Do I Have to Pay Alimony if My Ex is Living With Someone?
Many factors affect alimony. A spouse does not have to marry someone legally in order to be eligible for change in spousal support. Two people can be in a de-facto married relationship where they are not married and they act as a married couple by living together and paying everyday bills, etc.
Attorney Maureen Black of Sterling Law Offices explains how the landmark case Van Gorder v. Van Gorder 110 Wis. 2d 188 , 327 N.W.2d 674 (1983) sets the precedent for how the court rules rather cohabitation allows for the termination of alimony.
Alimony, known legally as spousal maintenance, is a sensitive topic for many divorced couples. Alimony helps a lesser earning spouse maintain a similar standard of living post-divorce or ease their transition into post-divorce life. However, for many, the amount and duration of alimony can feel arbitrary. That makes it hard to know when it is appropriate to try and terminate alimony.
In Wisconsin, there are a few reasons why alimony payments could be changed or stopped entirely. One of the most straightforward scenarios is when the ex-spouse receiving alimony gets remarried. What if an ex-spouse is not married but living with someone else? Is that enough to terminate alimony?
As with many topics in family law, there is not always a simple yes or no answer. By taking a closer look at a real-life case, we can gain a slightly better idea of what situations we can or cannot use to change an alimony order.
Before getting into the specifics, let us review a few basics. Alimony is a court-ordered payment made from one spouse to another, either for a set amount of time or indefinitely. As mentioned earlier, alimony is meant to help a spouse transition to financial independence or to maintain a similar standard of living to the pre-divorce life. Generally, in Wisconsin, alimony is not considered unless the marriage lasted over ten years.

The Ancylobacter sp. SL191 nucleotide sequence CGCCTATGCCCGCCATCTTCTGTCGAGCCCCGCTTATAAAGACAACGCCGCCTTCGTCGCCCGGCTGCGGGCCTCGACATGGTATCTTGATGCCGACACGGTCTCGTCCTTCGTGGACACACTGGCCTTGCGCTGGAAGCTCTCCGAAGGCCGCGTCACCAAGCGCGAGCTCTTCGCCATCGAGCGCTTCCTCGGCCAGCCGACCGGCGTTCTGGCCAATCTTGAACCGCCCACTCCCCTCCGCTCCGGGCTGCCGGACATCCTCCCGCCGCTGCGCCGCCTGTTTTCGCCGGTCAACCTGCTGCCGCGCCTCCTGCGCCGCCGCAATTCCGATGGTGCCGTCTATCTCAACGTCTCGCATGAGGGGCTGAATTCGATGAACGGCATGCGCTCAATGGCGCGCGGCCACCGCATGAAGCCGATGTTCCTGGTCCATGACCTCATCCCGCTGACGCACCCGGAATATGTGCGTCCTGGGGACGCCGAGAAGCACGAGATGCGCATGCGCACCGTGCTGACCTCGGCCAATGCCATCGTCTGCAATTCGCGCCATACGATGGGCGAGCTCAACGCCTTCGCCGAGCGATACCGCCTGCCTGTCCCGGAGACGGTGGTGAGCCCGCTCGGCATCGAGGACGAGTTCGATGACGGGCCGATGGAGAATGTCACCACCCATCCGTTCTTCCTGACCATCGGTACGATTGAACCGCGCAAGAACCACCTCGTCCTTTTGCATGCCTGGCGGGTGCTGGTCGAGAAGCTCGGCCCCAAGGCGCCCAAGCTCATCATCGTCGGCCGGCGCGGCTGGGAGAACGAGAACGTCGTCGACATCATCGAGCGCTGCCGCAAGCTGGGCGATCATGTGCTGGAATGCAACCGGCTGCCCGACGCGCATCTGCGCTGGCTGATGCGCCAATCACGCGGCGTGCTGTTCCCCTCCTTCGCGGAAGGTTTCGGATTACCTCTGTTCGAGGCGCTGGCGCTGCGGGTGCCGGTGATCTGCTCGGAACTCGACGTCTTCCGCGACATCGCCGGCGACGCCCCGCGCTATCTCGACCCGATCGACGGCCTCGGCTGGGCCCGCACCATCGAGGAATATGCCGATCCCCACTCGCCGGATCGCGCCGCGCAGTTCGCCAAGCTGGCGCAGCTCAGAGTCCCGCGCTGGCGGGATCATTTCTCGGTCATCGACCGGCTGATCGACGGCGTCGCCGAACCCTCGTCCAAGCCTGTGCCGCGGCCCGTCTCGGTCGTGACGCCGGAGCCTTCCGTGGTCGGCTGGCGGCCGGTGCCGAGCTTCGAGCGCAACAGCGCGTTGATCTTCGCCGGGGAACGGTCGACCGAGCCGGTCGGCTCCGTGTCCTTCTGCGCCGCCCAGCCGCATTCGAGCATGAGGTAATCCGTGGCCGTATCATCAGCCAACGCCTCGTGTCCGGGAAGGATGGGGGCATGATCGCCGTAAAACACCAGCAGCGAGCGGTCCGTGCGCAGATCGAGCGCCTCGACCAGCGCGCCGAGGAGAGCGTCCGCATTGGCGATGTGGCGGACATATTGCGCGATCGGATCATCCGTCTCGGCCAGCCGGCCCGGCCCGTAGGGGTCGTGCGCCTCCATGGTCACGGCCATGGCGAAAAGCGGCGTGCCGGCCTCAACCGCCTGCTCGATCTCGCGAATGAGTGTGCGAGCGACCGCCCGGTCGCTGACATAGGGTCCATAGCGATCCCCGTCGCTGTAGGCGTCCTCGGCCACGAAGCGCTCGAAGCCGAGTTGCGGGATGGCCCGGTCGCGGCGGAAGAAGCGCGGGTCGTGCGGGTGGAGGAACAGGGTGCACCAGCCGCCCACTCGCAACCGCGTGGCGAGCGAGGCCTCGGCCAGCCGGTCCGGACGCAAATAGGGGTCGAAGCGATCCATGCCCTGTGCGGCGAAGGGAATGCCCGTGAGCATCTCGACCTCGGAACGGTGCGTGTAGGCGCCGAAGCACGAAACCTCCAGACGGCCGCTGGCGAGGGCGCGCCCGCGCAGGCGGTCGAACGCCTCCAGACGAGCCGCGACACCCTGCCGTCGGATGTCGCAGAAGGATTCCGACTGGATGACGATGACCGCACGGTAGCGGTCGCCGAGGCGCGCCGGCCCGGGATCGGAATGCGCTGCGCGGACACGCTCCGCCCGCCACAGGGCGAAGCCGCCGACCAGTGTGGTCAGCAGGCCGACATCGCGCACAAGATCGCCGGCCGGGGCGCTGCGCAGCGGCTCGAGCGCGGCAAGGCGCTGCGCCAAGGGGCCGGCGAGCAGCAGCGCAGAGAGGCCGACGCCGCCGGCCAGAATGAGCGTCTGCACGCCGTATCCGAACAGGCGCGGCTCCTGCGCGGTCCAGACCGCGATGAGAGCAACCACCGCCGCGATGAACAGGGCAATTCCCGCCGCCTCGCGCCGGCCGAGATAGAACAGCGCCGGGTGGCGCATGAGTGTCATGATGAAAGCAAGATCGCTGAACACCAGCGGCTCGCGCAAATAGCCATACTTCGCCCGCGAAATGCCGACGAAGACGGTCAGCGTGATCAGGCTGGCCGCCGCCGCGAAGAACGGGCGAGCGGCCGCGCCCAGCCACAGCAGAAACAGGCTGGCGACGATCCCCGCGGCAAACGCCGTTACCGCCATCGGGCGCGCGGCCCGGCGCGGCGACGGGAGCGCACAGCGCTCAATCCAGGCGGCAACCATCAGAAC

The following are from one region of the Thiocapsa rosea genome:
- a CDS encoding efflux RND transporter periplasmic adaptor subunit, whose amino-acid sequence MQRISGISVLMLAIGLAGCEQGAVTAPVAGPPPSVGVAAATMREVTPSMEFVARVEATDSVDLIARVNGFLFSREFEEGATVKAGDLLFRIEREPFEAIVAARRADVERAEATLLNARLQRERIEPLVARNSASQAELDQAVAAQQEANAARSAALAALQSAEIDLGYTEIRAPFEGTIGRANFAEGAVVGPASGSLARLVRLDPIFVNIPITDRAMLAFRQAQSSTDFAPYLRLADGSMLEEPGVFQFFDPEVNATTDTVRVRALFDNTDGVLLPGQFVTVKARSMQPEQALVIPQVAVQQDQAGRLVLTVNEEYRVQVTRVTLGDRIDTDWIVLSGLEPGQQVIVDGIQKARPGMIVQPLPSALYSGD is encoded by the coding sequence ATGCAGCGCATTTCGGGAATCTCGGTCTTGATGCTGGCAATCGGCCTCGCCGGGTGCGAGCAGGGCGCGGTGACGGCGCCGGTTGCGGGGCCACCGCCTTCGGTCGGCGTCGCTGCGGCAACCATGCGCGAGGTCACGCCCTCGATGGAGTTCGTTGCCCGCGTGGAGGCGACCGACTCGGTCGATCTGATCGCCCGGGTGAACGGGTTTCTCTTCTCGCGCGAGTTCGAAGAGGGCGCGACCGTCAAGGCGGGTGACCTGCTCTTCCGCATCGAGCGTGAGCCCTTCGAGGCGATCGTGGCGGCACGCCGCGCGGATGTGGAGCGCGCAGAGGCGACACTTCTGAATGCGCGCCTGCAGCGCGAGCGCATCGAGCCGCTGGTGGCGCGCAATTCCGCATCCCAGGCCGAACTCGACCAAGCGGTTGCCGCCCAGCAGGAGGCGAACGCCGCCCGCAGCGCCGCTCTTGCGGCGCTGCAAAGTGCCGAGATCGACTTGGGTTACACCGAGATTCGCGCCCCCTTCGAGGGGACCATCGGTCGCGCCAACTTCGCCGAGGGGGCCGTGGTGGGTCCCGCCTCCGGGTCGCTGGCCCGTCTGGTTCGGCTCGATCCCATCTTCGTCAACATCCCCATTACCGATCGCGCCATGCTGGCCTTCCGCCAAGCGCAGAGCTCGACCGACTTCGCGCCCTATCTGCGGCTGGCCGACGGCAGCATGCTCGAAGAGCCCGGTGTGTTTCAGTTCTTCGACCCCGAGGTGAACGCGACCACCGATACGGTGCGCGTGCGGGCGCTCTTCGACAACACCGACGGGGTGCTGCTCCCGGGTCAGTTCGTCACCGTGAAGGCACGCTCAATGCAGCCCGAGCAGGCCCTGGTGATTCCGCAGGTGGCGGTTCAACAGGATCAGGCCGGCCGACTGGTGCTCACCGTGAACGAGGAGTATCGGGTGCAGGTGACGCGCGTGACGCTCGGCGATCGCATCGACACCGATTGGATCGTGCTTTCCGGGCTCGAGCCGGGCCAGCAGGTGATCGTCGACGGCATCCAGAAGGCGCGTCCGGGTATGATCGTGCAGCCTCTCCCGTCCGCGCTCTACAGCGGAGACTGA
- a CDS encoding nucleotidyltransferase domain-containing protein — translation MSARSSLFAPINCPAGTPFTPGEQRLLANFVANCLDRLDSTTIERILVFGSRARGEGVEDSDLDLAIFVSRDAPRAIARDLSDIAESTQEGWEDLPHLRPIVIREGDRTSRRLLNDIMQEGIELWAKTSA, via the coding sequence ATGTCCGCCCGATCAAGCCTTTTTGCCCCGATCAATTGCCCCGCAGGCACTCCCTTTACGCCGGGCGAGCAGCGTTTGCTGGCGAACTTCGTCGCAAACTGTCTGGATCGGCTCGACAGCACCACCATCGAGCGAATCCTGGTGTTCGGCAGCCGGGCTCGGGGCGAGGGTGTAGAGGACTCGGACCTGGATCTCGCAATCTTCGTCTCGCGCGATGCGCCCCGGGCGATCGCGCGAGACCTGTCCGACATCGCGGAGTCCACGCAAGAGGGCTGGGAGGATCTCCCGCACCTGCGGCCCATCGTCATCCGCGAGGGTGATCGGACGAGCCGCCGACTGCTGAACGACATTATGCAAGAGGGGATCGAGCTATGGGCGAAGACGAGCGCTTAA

Once the court determines alimony, it is possible to change or stop the payments entirely by proving that either party has had a significant change in circumstances that would affect alimony.
Though a court is much more likely to change the amount of alimony than stop it altogether, there are exceptions. For example:
- If a spouse receiving alimony remarries
- If either spouse has a substantial change in income
In the first case, a spouse does not have to marry a partner legally – but they can be in a de-facto married relationship. What does that mean? Roughly speaking, it means that even though they are not married, they act as a married couple does by living together and paying everyday bills, etc.
Reading this, we might think that means that anytime a spouse moves in with someone else, it would be enough to ask a court to stop paying alimony. However, it is not always so simple.
In 1983, the Wisconsin Supreme Court heard the case of Van Gorder vs. Van Gorder that dealt with this exact issue. In this case, as part of the divorce, the husband was ordered to pay an alimony payment indefinitely.